SPEECH BY MEERA GANDHI
THE SALUTE TO DEMOCRACY DINNER, FERI, OCTOBER 18, 2004
Toast to Ambassador Galbraith’s 96th birthday.
Distinguished Ambassador Galbraith, beloved friend of India. Speaking for
my native country I salute you on the occasion of your 96th birthday.
President John F. Kennedy chose you to represent his government from 1961
– 63 knowing the profound importance of the relationship between our
countries. India’s democracy was only 14 years old but it was already a major
force of conscience and hope particularly among the Third World nations of
the world. You quickly won the respect of our founding Prime Minister,
Jawarharlal Nehru, with whom you established a relationship of friendship
and candid communication. Among the high lights of your tenure as
Ambassador was the visit to India of America’s First Lady, Jacqueline
Kennedy. Her visit was an extraordinary occasion, never forgotten by India
and an enduring page in the book of friendship between our countries. Your
book, Ambassador’s report: A Personal Account of The Kennedy Years is a
wonderful statement of your public service and it continues to be widely read.
It is a record of the issues that confronted our countries as well as penetrating
insights into the politics and political leaders of that era. On every page , as
on the pages of the 47 other books that you have written, shines the brilliance
and wit as well as wisdom of John Kenneth Galbraith.
Two decades after your departure, I was an economics Honours student and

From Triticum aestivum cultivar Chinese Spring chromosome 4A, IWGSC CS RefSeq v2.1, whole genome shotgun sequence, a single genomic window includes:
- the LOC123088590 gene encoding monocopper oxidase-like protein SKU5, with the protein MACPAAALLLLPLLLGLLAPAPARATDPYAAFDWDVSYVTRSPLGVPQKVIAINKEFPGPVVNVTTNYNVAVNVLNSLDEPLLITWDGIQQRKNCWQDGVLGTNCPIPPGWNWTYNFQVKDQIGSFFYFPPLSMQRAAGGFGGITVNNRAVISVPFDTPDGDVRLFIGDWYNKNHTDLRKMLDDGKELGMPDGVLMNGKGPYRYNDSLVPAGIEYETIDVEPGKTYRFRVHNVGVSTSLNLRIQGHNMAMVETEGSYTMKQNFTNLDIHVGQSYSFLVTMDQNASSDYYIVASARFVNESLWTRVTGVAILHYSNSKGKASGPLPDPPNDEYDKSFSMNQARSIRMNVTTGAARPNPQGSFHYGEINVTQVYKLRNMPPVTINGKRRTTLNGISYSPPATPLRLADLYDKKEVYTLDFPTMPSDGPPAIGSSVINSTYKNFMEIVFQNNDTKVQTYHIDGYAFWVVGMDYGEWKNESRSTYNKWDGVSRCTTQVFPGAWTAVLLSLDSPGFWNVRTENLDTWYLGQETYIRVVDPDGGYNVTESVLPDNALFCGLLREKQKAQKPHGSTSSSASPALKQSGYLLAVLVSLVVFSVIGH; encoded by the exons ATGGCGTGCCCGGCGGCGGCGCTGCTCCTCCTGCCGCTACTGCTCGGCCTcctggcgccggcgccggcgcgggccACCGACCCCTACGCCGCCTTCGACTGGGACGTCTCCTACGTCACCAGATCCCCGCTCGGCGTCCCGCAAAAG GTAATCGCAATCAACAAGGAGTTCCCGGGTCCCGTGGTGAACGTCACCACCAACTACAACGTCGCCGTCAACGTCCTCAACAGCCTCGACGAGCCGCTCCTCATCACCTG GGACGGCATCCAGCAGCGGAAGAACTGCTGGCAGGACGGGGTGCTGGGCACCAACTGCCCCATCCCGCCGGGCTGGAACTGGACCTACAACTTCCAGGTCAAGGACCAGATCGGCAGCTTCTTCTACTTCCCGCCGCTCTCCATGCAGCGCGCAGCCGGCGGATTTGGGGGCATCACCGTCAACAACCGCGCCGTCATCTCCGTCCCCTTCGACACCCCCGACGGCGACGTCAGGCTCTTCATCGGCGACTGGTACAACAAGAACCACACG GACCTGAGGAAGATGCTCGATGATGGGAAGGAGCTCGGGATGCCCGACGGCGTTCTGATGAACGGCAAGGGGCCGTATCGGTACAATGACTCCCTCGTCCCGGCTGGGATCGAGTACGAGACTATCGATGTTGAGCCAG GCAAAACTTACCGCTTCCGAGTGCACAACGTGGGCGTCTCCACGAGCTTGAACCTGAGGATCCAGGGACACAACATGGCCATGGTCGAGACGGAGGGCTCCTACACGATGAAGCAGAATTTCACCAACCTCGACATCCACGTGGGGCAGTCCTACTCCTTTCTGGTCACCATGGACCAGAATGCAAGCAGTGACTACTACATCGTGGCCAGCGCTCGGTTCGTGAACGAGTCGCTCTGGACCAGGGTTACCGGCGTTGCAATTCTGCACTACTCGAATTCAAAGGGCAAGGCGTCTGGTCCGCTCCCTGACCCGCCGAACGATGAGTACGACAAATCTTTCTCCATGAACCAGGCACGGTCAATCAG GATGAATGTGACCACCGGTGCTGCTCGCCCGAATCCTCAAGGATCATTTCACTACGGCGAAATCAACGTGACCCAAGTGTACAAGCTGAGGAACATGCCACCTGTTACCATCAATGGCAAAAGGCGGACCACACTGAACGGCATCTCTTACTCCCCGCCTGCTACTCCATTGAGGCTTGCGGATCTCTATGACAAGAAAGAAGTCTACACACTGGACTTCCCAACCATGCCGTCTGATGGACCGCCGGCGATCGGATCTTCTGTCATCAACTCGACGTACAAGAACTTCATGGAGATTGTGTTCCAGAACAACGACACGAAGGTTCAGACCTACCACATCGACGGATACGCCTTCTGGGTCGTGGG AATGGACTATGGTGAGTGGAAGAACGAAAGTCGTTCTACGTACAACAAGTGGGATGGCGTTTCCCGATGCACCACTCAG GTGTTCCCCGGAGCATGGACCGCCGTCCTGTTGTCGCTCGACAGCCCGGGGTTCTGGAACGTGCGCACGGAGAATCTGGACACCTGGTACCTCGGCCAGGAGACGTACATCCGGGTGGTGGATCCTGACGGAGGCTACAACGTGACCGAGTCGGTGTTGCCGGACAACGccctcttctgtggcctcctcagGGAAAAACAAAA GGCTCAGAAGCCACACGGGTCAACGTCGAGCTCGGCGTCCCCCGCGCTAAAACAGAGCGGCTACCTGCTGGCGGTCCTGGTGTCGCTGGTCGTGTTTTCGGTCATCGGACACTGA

student Body President at the University of Delhi. Your influence remained
Text books were the corner stone of the economics curriculum. Your writing
did much to shape my understanding of the world, not only of economics but
also the importance of ideals and principles in the world we seek to create.
The war in Vietnam was taking on new dimensions during your tenure as
Ambassador in India. Your letters to President Kennedy and your reports to
the State Department – even as we read them today- remind us how clearly
you saw the problem and how wisely you advised your government. You
have understood the brutality of war as well as any leader of your times.
Civilized life you have observed, “is a great white tower celebrating human
achievements, but at the top there is permanently a large dark cloud. Human
progress is dominated by unimaginable cruelty and death. Civilization has
made great strides over the centuries in science, healthcare , and the arts but
economic well – being has also given a privileged position to the
development of weapon threats and the reality of war… “ The brutality of the
20th century hangs like a shadow over the beginning of this new century as
we recall your paradoxical observation that “ mass slaughter has become the
ultimate civilized achievement.”
Your counsel to young people and to future leaders was threefold- To work
hard, to maintain integrity and to befriend all nations. Ambassador Galbraith
you have influenced many lives, including my own- and my children’s as well
and I teach them that every grain of sand starts out as a rock from somewhere
but ends up as a particle on the beach. Therefore, both success and failure
can be triumphant and lead us to other stepping stones and a successful life.
We in India are honored to participate in this occasion to salute John Kenneth
Galbraith. An excellent economist, an outstanding public servant and a
prolific author, but also a good friend and an honorable and decent man
whose lifetime commitment to democracy and liberal values of humanity
show us a way to a better world that all of us seek to create. We remember
this especially here tonight.
In closing may I quote an ancient Sanskrit shlokha-
Lokaha, Samasthaha, Sukino Bhavantu- Which means “May all Beings
Happy Birthday Ambassador Galbraith - We wish you and your family much